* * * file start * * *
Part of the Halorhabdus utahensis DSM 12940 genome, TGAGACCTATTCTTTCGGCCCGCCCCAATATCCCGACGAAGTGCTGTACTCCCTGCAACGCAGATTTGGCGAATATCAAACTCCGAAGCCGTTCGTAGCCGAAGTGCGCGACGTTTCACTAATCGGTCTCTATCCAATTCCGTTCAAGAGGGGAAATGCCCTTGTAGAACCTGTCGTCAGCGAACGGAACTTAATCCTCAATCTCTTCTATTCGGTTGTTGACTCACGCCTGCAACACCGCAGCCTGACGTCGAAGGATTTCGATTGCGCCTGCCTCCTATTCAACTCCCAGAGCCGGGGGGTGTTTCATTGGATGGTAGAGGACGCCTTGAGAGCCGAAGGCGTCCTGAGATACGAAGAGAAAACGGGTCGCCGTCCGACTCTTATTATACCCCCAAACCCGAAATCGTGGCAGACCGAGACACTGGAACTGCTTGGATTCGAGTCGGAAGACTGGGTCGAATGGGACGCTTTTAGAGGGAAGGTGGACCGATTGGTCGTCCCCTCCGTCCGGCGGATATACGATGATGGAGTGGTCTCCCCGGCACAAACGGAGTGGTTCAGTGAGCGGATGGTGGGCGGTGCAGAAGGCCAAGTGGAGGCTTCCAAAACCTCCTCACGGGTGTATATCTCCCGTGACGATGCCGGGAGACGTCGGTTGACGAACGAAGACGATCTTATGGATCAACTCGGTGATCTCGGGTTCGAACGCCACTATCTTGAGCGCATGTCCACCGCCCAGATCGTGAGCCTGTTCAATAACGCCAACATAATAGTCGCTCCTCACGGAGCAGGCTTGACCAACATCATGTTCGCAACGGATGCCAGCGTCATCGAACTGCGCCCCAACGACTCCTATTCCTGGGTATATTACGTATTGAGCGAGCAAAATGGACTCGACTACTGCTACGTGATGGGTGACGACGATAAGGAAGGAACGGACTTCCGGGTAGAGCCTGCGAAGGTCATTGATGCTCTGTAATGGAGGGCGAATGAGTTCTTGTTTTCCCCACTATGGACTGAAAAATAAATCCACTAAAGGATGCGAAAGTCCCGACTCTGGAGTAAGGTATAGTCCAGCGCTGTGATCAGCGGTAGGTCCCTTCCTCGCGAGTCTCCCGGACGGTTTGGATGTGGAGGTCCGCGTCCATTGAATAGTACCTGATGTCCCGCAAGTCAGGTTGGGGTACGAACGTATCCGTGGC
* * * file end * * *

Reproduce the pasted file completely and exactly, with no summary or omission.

Part of the Halorhabdus utahensis DSM 12940 genome, TGAGACCTATTCTTTCGGCCCGCCCCAATATCCCGACGAAGTGCTGTACTCCCTGCAACGCAGATTTGGCGAATATCAAACTCCGAAGCCGTTCGTAGCCGAAGTGCGCGACGTTTCACTAATCGGTCTCTATCCAATTCCGTTCAAGAGGGGAAATGCCCTTGTAGAACCTGTCGTCAGCGAACGGAACTTAATCCTCAATCTCTTCTATTCGGTTGTTGACTCACGCCTGCAACACCGCAGCCTGACGTCGAAGGATTTCGATTGCGCCTGCCTCCTATTCAACTCCCAGAGCCGGGGGGTGTTTCATTGGATGGTAGAGGACGCCTTGAGAGCCGAAGGCGTCCTGAGATACGAAGAGAAAACGGGTCGCCGTCCGACTCTTATTATACCCCCAAACCCGAAATCGTGGCAGACCGAGACACTGGAACTGCTTGGATTCGAGTCGGAAGACTGGGTCGAATGGGACGCTTTTAGAGGGAAGGTGGACCGATTGGTCGTCCCCTCCGTCCGGCGGATATACGATGATGGAGTGGTCTCCCCGGCACAAACGGAGTGGTTCAGTGAGCGGATGGTGGGCGGTGCAGAAGGCCAAGTGGAGGCTTCCAAAACCTCCTCACGGGTGTATATCTCCCGTGACGATGCCGGGAGACGTCGGTTGACGAACGAAGACGATCTTATGGATCAACTCGGTGATCTCGGGTTCGAACGCCACTATCTTGAGCGCATGTCCACCGCCCAGATCGTGAGCCTGTTCAATAACGCCAACATAATAGTCGCTCCTCACGGAGCAGGCTTGACCAACATCATGTTCGCAACGGATGCCAGCGTCATCGAACTGCGCCCCAACGACTCCTATTCCTGGGTATATTACGTATTGAGCGAGCAAAATGGACTCGACTACTGCTACGTGATGGGTGACGACGATAAGGAAGGAACGGACTTCCGGGTAGAGCCTGCGAAGGTCATTGATGCTCTGTAATGGAGGGCGAATGAGTTCTTGTTTTCCCCACTATGGACTGAAAAATAAATCCACTAAAGGATGCGAAAGTCCCGACTCTGGAGTAAGGTATAGTCCAGCGCTGTGATCAGCGGTAGGTCCCTTCCTCGCGAGTCTCCCGGACGGTTTGGATGTGGAGGTCCGCGTCCATTGAATAGTACCTGATGTCCCGCAAGTCAGGTTGGGGTACGAACGTATCCGTGGC